As the area is a mining district, each tower is constructed with a special base so that if mining subsidence were to take place causing the tower to tilt, it could be restored to its vertical position. The projector lights are General Electric Co. F5724 floodlights. These floodlights can be fitted with different sizes of lamps, the three most suitable being as follows: —

beam Beam

Type Wattage angle candle-power

General service 1,000 28° 128,000
General service 1,500 28° 210,000
Class B2 .. 1,000 12° 325,000

The beam candle power available is of the same order as that of the most powerful lighthouses on the North East Coast. Up to July, 1949, Class B2 lamps were not available and 1,500 watt general service lamps were used. During the course of July, however, 1,000 watt Class B2 lamps were fitted in the upper projectors. It is not proposed to fit the Class B2 lamp throughout until experience has been obtained with its narrower, if more powerful, beam as compared with that of the general service lamp.
The general appearance of the towers is shown in our illustrations. It will be noted that the back towers have two marking plates and the front have one plate. The towers are designed with a factor of safety of 2.5 for an assumed wind loading of 30 Ibs. per sq. ft on the marking plates and 4 times the members of one tower face.
General particulars of the towers are: —

Tower No. 1 2
(S.W.) (S.E.)
Height 150ft. 132ft. 6in
Extra height of
top mast 30 ft. 30 ft
Base width 24 ft. 24 ft.
Total weight of
steelwork 11.5 tons 8.5 tons

Tower No. 3 4
(N.W.) (N.E.)
Height 150 ft. 150 ft.
Extra height of
top mast 30 ft. 30 ft
Base width 24 ft. 24 ft.
Total weight of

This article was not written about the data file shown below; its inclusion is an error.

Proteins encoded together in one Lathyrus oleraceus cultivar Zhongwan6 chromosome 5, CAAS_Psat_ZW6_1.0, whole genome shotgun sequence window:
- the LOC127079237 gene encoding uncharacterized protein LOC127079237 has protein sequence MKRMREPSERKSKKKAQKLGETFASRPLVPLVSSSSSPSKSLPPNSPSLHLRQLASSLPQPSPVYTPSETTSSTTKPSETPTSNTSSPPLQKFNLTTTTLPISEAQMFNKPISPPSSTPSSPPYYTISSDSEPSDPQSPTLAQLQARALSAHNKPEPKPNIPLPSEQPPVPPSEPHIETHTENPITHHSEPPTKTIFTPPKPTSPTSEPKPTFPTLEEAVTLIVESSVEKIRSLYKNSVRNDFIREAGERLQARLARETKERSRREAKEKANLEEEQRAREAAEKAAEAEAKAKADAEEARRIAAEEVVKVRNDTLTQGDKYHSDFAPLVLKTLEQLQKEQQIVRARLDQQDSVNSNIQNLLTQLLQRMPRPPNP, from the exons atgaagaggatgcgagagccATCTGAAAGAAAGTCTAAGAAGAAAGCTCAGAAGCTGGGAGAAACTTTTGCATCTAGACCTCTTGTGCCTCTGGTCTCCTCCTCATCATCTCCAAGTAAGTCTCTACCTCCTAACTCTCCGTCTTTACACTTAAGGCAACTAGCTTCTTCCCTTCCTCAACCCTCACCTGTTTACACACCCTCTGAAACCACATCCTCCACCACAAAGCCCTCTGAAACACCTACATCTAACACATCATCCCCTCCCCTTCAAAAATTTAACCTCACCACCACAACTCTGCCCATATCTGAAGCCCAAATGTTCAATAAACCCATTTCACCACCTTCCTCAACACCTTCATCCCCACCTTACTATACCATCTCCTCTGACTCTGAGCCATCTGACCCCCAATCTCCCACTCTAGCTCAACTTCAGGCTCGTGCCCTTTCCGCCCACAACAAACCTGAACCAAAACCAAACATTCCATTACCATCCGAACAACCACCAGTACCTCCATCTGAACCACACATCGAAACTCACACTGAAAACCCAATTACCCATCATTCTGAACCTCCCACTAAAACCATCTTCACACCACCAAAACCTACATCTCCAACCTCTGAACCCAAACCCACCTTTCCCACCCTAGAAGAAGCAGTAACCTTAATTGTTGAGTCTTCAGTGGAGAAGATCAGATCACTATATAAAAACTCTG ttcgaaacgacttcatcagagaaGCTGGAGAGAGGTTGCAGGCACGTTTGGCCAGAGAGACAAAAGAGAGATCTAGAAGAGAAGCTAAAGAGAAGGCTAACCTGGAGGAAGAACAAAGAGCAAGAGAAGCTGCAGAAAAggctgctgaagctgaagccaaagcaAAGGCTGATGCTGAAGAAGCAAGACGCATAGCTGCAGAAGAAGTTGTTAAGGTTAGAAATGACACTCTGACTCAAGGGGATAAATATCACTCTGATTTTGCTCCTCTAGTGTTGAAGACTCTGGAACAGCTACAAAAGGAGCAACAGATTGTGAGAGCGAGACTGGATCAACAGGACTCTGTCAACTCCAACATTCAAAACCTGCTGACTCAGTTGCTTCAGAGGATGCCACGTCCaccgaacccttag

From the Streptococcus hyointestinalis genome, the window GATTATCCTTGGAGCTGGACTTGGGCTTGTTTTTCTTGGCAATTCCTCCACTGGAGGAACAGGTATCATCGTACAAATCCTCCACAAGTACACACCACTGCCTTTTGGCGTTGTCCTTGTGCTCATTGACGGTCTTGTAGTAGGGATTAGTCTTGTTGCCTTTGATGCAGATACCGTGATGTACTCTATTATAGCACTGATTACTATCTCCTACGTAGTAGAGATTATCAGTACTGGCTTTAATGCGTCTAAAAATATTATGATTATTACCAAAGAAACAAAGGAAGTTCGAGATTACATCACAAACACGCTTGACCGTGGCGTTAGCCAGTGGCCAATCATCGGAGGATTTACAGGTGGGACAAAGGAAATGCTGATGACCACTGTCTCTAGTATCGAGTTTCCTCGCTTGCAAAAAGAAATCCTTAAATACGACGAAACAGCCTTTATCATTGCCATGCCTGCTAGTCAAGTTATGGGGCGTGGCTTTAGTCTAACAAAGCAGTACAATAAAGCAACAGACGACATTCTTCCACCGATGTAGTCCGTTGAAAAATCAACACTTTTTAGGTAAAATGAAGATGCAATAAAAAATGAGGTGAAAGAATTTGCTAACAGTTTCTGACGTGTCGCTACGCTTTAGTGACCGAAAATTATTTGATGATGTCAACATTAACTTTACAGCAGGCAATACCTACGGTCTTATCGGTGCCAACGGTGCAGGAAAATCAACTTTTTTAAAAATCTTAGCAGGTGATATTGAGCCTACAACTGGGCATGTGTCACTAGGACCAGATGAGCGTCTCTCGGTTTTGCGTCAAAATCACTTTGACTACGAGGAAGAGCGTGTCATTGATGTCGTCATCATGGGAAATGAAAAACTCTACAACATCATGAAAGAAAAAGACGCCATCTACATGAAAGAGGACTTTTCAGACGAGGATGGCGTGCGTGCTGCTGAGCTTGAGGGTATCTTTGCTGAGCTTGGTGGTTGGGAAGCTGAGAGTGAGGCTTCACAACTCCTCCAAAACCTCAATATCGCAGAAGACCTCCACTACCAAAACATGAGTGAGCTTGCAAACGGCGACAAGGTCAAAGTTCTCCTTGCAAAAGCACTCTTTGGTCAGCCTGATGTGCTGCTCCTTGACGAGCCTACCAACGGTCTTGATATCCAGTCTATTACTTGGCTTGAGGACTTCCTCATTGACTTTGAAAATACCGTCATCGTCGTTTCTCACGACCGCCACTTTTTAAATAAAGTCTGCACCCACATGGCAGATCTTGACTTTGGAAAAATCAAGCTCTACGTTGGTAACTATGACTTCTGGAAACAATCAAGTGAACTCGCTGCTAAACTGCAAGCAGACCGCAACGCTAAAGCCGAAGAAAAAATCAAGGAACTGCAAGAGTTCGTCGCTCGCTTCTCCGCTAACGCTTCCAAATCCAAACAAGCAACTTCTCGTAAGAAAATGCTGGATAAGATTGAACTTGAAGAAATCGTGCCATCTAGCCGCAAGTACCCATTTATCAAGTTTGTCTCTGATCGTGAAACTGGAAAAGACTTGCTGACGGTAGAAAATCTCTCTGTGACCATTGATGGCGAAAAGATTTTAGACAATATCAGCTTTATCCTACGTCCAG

steelwork 11.5 tons 9 tons

The height of the towers is such as gives all the marking plates a "sky background" as seen from at sea. The lower illustration opposite gives a view of two of the towers from the sea.
The towers and foundations were designed and erected by Riley and Neate, fabrication of the towers was by Palmers Hebburn Company, and the whole of the work was done under the supervision, and to the preliminary designs and survey of the consultants,
Merz and McLellan.

newbiggin1 copy.jpg

newbiggin2 copy.jpg

Re: measured mile at Newbiggin

PostPosted: Fri Jan 05, 2018 8:05 pm
by E28
Surely the Newbiggin structures were the most elaborate ever constructed for such a purpose with little likelihood of any seafarer unable to see them. Maybe it was also used by planes, which also measure speed in knots. They would also have been most convenient for the Luftwaffe

But, i ask, did it succeed with any ships from the East coast yards utilising this mile. It had replaced the much older Hartley mile after much criticism that it was difficult to see let alone use and duly demolished.

Most Tyne built warships from the 1930's appear to have used the St Abb's mile just over the border for full power trials which implies Newbiggin was almost exclusively Merchant where speed was measured for economy at varying power.

Please correct me if that is false.

Re: measured mile at Newbiggin

PostPosted: Fri Jan 05, 2018 9:05 pm
by Dennis Maccoy
The Newbiggin mile was in regular use by Swan Hunter until the eighties. Naval preference for St Abb's might be related to water depth - the faster the ship the greater the depth required to ensure a reliable result - if the runs take place in water that is too shallow misleadingly high speeds can be recorded. Merchant ship trial speed over a measured mile was generally assessed to prove contract compliance - power-economy relaionships were generally assessed on longer endurance trials.